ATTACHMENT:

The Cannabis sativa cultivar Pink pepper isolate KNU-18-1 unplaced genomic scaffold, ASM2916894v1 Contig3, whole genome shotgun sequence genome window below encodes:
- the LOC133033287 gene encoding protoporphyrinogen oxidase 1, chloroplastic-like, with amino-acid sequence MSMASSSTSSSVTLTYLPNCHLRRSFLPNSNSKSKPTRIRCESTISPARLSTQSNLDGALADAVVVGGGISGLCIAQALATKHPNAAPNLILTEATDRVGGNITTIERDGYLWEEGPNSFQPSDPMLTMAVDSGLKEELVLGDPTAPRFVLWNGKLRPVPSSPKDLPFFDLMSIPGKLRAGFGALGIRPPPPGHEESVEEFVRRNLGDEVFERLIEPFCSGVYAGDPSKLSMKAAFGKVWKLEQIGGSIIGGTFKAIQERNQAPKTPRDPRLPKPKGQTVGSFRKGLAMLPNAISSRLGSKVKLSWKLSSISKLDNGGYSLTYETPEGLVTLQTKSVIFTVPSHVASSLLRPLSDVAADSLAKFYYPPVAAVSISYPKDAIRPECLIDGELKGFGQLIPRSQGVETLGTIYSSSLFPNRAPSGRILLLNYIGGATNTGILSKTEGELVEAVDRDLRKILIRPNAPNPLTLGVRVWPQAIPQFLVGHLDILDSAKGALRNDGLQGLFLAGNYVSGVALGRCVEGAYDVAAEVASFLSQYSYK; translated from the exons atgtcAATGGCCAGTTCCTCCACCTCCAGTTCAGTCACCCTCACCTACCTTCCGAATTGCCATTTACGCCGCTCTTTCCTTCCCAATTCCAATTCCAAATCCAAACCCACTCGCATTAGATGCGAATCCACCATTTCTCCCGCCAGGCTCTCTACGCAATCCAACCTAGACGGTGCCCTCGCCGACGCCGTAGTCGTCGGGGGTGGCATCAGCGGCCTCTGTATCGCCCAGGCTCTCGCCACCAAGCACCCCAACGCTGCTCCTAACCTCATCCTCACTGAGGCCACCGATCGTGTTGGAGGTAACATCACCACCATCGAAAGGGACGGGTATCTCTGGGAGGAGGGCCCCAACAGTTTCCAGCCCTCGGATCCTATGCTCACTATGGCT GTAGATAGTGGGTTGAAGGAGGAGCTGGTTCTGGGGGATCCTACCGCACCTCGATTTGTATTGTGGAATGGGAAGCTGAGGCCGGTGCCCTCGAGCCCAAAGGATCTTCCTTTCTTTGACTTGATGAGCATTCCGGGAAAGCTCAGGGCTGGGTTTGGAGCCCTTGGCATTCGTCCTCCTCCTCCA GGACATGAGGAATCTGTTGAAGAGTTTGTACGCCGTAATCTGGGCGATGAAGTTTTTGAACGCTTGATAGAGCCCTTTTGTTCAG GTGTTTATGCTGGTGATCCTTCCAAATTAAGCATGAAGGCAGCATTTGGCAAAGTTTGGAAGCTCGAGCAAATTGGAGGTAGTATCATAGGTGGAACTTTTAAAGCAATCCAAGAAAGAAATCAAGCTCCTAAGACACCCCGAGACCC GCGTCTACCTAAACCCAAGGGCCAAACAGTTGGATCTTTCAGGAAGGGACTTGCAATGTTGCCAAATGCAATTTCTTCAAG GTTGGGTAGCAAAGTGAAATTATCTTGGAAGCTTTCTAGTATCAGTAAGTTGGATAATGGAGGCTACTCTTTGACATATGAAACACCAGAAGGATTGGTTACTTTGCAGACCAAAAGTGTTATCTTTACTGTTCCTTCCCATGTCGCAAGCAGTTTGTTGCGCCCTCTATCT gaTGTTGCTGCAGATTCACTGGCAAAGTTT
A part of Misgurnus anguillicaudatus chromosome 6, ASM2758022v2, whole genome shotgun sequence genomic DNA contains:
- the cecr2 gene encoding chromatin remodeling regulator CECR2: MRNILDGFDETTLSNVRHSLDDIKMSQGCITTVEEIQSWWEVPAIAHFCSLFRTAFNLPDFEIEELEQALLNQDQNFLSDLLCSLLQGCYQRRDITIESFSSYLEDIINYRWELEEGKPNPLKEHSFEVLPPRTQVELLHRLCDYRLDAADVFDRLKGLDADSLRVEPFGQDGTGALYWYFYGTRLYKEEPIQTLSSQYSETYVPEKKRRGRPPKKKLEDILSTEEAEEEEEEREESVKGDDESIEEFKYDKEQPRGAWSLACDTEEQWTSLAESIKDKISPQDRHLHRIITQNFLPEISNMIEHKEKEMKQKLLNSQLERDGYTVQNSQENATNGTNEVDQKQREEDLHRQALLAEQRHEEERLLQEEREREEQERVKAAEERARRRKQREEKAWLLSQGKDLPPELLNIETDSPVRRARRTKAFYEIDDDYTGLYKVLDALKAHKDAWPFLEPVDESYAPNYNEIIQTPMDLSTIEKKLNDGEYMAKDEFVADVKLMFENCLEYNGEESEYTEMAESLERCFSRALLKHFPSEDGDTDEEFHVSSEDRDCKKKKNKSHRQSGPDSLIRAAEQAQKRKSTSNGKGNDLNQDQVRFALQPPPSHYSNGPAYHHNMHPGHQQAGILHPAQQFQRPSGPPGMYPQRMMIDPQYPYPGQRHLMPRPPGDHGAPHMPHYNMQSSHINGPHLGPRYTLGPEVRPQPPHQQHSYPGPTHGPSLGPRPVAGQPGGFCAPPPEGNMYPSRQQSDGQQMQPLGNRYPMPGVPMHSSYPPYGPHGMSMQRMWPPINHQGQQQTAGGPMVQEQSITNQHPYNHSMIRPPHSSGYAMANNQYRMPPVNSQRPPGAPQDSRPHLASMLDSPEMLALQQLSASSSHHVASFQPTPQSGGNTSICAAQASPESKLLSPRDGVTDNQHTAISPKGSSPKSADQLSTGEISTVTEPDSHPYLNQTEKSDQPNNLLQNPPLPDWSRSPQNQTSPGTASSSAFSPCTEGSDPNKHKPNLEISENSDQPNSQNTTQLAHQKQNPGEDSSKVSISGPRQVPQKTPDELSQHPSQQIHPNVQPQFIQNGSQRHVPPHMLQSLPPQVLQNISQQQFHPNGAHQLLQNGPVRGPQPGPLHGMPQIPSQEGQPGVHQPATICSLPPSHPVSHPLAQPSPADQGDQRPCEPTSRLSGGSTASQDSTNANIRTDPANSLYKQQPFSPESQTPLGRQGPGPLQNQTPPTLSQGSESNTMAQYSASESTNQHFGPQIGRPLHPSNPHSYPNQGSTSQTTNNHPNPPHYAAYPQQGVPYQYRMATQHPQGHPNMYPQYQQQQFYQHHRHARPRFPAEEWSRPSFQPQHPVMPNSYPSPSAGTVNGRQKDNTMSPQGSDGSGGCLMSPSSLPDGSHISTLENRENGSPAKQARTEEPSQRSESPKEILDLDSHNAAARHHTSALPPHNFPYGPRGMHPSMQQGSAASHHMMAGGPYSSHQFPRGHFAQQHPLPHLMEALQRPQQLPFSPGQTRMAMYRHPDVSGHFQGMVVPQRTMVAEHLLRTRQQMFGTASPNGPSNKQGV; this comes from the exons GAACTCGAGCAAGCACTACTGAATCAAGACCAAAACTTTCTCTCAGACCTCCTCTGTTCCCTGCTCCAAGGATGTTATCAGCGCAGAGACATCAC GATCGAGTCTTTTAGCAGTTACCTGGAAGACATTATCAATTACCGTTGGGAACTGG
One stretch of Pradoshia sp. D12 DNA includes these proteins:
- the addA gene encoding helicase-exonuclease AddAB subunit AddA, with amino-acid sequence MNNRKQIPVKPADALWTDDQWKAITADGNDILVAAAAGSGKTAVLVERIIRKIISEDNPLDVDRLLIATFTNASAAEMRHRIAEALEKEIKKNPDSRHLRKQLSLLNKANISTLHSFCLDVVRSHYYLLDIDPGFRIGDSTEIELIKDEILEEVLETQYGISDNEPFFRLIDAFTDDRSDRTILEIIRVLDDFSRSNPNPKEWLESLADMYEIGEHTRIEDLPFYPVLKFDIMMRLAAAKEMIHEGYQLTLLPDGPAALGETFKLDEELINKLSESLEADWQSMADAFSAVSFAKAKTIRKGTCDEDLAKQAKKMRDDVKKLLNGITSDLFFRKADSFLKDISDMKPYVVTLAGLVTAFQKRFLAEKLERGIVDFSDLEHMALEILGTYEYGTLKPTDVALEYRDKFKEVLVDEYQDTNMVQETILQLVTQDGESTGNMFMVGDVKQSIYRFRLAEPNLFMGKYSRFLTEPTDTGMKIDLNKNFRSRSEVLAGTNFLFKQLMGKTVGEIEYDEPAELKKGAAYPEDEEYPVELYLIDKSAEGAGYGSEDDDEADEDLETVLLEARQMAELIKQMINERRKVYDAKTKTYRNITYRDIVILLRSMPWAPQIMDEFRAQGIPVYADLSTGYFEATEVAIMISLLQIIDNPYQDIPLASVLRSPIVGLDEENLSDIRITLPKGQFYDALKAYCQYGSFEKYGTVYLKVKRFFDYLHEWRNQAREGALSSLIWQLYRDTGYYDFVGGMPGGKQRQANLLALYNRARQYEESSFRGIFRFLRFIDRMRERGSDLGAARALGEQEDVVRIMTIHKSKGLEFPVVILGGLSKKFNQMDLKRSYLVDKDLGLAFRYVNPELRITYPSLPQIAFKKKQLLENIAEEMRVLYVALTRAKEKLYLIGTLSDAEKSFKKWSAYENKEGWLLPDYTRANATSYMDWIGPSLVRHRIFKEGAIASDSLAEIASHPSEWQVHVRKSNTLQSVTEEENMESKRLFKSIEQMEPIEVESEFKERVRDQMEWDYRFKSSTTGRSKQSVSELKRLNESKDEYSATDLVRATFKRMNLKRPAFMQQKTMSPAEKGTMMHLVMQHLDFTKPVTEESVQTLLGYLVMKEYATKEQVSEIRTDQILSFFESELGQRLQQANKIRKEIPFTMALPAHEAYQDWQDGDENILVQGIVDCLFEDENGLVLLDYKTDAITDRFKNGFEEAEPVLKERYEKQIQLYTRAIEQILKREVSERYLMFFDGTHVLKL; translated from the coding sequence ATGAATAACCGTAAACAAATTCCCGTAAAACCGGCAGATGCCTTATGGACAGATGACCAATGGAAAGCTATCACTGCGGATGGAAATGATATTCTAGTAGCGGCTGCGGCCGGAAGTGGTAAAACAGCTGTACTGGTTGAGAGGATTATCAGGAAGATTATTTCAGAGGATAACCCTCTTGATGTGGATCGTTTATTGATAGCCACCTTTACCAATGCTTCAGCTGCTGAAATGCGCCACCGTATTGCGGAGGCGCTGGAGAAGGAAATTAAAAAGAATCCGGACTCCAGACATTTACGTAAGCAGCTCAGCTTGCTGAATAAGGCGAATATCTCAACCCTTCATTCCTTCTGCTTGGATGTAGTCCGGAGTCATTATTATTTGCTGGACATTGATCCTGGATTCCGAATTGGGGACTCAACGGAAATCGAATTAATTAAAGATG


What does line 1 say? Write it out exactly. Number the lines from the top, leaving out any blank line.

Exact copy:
The Cannabis sativa cultivar Pink pepper isolate KNU-18-1 unplaced genomic scaffold, ASM2916894v1 Contig3, whole genome shotgun sequence genome window below encodes: